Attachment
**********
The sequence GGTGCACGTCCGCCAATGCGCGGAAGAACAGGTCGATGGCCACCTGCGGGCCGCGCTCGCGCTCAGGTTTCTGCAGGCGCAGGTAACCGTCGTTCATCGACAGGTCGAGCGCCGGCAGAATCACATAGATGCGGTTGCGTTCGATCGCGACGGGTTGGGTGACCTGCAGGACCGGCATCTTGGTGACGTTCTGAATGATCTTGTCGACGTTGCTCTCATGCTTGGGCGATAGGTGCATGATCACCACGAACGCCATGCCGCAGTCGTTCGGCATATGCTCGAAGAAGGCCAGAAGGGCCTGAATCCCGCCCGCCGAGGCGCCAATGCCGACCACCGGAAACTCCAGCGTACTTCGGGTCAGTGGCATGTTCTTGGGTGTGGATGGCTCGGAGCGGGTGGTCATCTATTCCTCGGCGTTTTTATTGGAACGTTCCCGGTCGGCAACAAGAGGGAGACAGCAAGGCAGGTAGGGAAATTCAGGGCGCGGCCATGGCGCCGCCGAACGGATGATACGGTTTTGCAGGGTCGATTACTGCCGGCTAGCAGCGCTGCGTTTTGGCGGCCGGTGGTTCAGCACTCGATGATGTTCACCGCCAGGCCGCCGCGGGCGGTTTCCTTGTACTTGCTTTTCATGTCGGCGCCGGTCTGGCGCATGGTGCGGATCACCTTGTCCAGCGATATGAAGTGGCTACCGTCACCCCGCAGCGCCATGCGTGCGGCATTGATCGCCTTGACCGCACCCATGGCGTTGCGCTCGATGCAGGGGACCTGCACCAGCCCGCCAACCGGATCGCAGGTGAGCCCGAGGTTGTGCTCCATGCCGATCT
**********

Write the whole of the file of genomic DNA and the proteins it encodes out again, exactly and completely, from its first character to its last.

The sequence GGTGCACGTCCGCCAATGCGCGGAAGAACAGGTCGATGGCCACCTGCGGGCCGCGCTCGCGCTCAGGTTTCTGCAGGCGCAGGTAACCGTCGTTCATCGACAGGTCGAGCGCCGGCAGAATCACATAGATGCGGTTGCGTTCGATCGCGACGGGTTGGGTGACCTGCAGGACCGGCATCTTGGTGACGTTCTGAATGATCTTGTCGACGTTGCTCTCATGCTTGGGCGATAGGTGCATGATCACCACGAACGCCATGCCGCAGTCGTTCGGCATATGCTCGAAGAAGGCCAGAAGGGCCTGAATCCCGCCCGCCGAGGCGCCAATGCCGACCACCGGAAACTCCAGCGTACTTCGGGTCAGTGGCATGTTCTTGGGTGTGGATGGCTCGGAGCGGGTGGTCATCTATTCCTCGGCGTTTTTATTGGAACGTTCCCGGTCGGCAACAAGAGGGAGACAGCAAGGCAGGTAGGGAAATTCAGGGCGCGGCCATGGCGCCGCCGAACGGATGATACGGTTTTGCAGGGTCGATTACTGCCGGCTAGCAGCGCTGCGTTTTGGCGGCCGGTGGTTCAGCACTCGATGATGTTCACCGCCAGGCCGCCGCGGGCGGTTTCCTTGTACTTGCTTTTCATGTCGGCGCCGGTCTGGCGCATGGTGCGGATCACCTTGTCCAGCGATATGAAGTGGCTACCGTCACCCCGCAGCGCCATGCGTGCGGCATTGATCGCCTTGACCGCACCCATGGCGTTGCGCTCGATGCAGGGGACCTGCACCAGCCCGCCAACCGGATCGCAGGTGAGCCCGAGGTTGTGCTCCATGCCGATCT